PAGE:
Wednesday, April 2, 2014

Bragging Rights

 I taught a workshop for the Asheville Quilt Guild a couple of weeks back. It's one of my favorite workshops; it involves working with layers - a top layer of sheer organza and bottom layer of cotton also silk screens, paint, appliques etc.  The best part for me is working with students while they design their pieces, sometimes a little hesitant working outside of their comfort zone but always with the best results.
This wonderful piece was created by Meredith Brooks and titled "Sunshine on the Forest Floor". She wanted to create a look that suggested leaves scattered in the forest, some leaves more prominent and some hidden.  Using the sheer layer helps to achieve that effect with leaves on top and underneath the sheer. I think she did a wonderful job and I love her piece.
Marene Parsons created this next piece, equally as wonderful and very different.  She calls it "Golden Woodlands".  There is a really nice balance between the elements she used on top (mushrooms, acorns and some ferns) and the big tree and pine boughs underneath. Marene used some of her couching skills to create a forest floor with couching threads - a nice touch and a lovely piece.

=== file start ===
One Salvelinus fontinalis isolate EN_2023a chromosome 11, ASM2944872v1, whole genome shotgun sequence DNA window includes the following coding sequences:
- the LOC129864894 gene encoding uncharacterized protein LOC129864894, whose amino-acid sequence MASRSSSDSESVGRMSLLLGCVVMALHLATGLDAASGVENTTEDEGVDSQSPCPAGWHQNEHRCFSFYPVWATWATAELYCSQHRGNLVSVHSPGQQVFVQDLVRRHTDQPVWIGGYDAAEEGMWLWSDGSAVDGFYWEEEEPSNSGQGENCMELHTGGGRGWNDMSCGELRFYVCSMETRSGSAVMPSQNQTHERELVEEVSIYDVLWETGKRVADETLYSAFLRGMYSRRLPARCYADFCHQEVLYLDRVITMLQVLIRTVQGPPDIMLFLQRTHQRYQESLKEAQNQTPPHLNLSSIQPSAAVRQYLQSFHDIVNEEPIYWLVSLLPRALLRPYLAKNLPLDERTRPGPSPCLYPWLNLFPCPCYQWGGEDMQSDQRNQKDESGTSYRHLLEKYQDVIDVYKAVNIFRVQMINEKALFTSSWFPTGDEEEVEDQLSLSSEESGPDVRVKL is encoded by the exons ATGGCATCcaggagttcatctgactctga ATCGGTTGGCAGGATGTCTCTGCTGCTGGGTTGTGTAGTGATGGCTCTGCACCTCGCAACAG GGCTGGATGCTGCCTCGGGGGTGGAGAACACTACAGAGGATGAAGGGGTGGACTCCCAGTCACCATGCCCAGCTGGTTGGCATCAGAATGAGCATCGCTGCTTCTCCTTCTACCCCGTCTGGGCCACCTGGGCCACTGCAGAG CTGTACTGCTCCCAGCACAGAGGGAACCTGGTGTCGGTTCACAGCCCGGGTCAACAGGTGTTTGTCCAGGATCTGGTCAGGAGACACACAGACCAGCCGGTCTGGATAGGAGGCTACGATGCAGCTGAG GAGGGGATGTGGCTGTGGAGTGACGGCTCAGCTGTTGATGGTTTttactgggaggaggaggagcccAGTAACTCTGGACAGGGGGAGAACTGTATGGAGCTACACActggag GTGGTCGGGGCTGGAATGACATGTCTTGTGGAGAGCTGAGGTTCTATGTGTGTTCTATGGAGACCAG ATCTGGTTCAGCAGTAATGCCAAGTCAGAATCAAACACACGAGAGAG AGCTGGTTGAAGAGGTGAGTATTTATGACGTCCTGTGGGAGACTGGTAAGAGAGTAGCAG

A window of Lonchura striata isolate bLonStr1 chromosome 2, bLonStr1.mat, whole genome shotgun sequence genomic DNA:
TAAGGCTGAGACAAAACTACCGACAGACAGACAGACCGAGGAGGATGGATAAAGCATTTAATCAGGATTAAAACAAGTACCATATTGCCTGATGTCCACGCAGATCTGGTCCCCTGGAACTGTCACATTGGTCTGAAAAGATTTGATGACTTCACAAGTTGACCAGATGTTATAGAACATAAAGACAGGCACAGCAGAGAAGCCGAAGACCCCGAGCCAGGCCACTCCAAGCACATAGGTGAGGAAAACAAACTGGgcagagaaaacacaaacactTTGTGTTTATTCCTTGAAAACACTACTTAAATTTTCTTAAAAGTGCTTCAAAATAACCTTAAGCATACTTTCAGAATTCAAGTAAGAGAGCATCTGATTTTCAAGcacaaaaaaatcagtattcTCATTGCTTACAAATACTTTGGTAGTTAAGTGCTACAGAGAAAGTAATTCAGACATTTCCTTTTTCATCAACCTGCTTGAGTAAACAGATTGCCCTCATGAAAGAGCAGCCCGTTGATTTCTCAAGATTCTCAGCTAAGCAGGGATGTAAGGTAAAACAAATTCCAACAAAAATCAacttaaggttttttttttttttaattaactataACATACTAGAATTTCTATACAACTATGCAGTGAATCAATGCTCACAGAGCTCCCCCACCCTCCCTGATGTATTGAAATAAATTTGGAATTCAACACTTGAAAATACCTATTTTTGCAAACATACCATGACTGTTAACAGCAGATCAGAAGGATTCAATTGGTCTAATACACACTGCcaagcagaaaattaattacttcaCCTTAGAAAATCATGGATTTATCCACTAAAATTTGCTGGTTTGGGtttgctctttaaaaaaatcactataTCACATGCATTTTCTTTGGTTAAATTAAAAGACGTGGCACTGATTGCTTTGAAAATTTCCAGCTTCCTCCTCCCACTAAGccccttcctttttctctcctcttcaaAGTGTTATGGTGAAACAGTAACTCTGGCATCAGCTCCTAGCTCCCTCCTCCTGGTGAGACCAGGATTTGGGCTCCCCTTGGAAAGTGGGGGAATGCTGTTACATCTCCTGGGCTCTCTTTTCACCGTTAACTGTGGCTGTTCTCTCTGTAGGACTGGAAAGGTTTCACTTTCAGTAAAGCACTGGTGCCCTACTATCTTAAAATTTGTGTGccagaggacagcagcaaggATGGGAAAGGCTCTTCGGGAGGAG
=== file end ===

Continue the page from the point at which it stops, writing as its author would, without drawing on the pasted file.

This next piece is from Mona who took my workshop in Charlottesville, VA last fall.  It's called Misty Morning. She uses some beautiful colors in her background and very lively colors on top of the organza. She finished her piece early on and sent me a picture. I waited to group it with other works from this workshop.  In the workshop we did with Mona's guild, we painted the organza but also added another step of sprinkling salt on top.  Salt draws the liquid towards itself to create movement lines - a great effect. But it does add another step as you have to heat set, rinse off the salt and let dry again. I was helping a lot of students with the process, brushing off salt, heat setting but for whatever reason overlooked rinsing this particular piece.  Mona emailed me to say there were droplets of water on top of her finished did that come from...and finally realized it was the residue of salt - very undetectable, that created the moisture. A good hint to pass on, if working with salt, to make sure and rinse.
   As I mentioned before, this is at the top of my list of favorite workshops to teach: I'll be teaching this at the NC Symposium in May and the Quilt Symposium of Alabama in June. Check out my blog for my schedule..

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